Finally, an Android phone in my hot little hands

The T-Mobile G1 arrived stealthily on my door step yesterday evening, its unassuming white Tyvek shipping bag giving no hint as to Android-y goodness inside... Here are my initial impressions, both good and bad.
Written by Ed Burnette, Contributor

The T-Mobile G1 arrived stealthily on my door step yesterday evening, its unassuming white Tyvek shipping bag giving no hint as to Android-y goodness inside...

Matthew Miller posted a mammoth G1 review and picture gallery a few days ago, so if you're looking for unboxing photos that's the place to go. I do have a few initial impressions to add, however.

Objects in emulator are larger than they appear

First of all, the G1 is tiny. I guess staring at the Android emulator on my computer for 12 months had me expecting a much larger brick of a device, but this thing is about the size of the Blackberry 7130 it is replacing. It fits snugly into the Blackberry case too. It's thicker than an iPhone, but narrower; about as big as a deck of cards but longer.

Click, clack, moo

The keyboard slides out with a satisfying "clunk" sound. There is no shortage of keys there: there are dedicated keys for all the numbers, and even a key for the at (@) symbol. Two keys, actually, if you count the normal shift-2 to get @. For some reason I find the rise to prominence of the @ sign amusing. I wonder what Christopher Sholes, inventor of the Qwerty keyboard would think. His first keyboard didn't even have an @ sign (or a zero or one for that matter).

The position of the Return key and Delete keys  are currently driving me batty but I suppose I'll get used to it. The backlighting is a nice touch. By the way, after looking at the Black, White, and Brown models, I recommend the Black G1 because its matching black keyboard works much better with the backlight.

Say cheese

The built-in camera is nothing to write home about, but it works well enough. Focusing on close-up items (like barcodes) could be faster. Don't sell your regular camera just yet.

This little Android goes to Market

One of the first things I did with the phone was to download every application on the Android Market (well, tried to, more in a second). Downloads are *much* nicer than on the iPhone because they're all done in the background. You get a little notification when it's done. I'm afraid some users may be scared by the permission questions though - they're a little too much "in your face". Some permissions (like "full Internet access") seem harmless to me, so why should the user have to approve that? And "Phone calls/read phone state" is misleading - I'm pretty sure those apps that need it are not trying to make phone calls behind my back.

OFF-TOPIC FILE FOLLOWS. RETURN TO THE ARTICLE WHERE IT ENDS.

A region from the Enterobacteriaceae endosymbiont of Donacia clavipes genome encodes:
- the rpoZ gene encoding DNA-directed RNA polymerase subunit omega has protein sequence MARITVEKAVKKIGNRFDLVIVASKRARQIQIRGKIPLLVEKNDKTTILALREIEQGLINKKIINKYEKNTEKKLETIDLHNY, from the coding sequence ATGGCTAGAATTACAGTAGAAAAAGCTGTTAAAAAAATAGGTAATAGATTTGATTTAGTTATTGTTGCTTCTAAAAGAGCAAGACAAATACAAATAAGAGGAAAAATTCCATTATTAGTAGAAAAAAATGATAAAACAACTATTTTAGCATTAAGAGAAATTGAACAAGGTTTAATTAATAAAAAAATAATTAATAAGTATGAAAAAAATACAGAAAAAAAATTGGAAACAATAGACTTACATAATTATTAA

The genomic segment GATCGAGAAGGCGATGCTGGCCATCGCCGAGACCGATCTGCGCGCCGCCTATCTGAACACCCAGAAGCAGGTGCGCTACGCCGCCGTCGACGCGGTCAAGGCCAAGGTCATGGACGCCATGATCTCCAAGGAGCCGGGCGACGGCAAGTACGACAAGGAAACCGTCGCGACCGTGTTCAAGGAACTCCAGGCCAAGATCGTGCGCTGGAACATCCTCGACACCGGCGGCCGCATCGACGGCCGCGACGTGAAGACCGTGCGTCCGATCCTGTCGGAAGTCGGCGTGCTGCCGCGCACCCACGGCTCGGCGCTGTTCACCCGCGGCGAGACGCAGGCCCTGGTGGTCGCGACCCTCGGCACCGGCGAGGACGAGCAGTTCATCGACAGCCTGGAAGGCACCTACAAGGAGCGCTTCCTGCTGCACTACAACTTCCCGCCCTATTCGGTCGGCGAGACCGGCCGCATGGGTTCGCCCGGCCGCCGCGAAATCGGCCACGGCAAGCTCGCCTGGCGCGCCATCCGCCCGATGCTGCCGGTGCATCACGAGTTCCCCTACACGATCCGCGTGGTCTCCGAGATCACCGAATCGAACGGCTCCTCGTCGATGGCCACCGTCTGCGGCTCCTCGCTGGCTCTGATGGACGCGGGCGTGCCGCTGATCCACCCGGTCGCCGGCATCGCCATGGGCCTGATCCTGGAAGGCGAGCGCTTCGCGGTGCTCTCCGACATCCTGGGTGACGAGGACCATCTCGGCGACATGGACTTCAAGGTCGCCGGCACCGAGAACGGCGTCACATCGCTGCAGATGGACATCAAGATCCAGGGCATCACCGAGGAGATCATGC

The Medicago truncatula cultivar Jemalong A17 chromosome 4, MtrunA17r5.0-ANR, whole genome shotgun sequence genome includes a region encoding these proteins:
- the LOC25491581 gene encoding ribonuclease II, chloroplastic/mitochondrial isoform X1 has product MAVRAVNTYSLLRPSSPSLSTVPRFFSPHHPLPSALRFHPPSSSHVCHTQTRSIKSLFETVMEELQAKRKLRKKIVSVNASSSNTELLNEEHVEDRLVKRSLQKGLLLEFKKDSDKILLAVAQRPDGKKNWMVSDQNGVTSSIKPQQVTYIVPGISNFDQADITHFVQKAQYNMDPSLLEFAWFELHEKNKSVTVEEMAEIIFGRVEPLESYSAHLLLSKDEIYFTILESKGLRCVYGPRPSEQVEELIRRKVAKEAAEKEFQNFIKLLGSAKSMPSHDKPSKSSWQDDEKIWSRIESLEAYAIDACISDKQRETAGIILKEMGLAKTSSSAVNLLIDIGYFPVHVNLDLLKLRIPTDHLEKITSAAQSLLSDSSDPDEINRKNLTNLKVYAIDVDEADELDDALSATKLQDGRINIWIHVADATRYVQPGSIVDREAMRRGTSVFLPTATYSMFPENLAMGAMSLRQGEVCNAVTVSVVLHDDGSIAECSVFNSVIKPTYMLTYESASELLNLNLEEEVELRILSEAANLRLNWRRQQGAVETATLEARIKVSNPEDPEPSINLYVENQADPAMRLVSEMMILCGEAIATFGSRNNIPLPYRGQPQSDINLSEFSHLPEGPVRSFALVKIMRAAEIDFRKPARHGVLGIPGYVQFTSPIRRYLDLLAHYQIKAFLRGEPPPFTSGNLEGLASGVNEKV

Man, it's crowded in here

Speaking of applications, I'm sorry to say the G1 has a serious flaw: a terrible lack of space for installing programs. There's under 128MB free in the current model. When I tried to download a bunch of apps from the Market I quickly used that up. Does anybody remember the bootstrapping programs we used to have to use on the Treo to load programs from the memory card? Looks like we need something like that for the G1. That's a shame.

Turn that thing down!

Nobody will complain that the G1 isn't loud enough. You would have laughed if you'd seen me scrambling to find the volume controls the first time I tried out CB Blackjack from Hudson Soft. Yikes! And by the way, is there some reason all their games feature a scantily clad model named "Charlene"? If my wife is reading this, I had to run it for my readers dear.

Keep a charger handy

After charging the battery all night I started playing with it this morning and the battery was dead by noon. I had WiFi and GPS turned on but we don't get 3G in my area so that was off. Screen brightness was set to about 40%.

Fast forward >>

The T-Mobile G1 is the first Android "gPhone" phone to hit the market, so it's bound to have a few rough edges, metaphorically speaking. What's really interesting about the G1 is the Android software and operating system that power it, and the application ecosystem that will grow around it in the weeks and months ahead.

Yesterday, Google released the full source code to Android. And Monday, anyone with $25 and Internet connection will be able to upload applications to Android Market. In "early Q1 2009", Google will allow developers to collect real money for their wares, taking 30% off the top for "carriers and billing settlement fees". Alternate marketplaces are springing up all over, and there are a boatload of Android books either available now or on the way. It's an exciting time to be a mobile developer.

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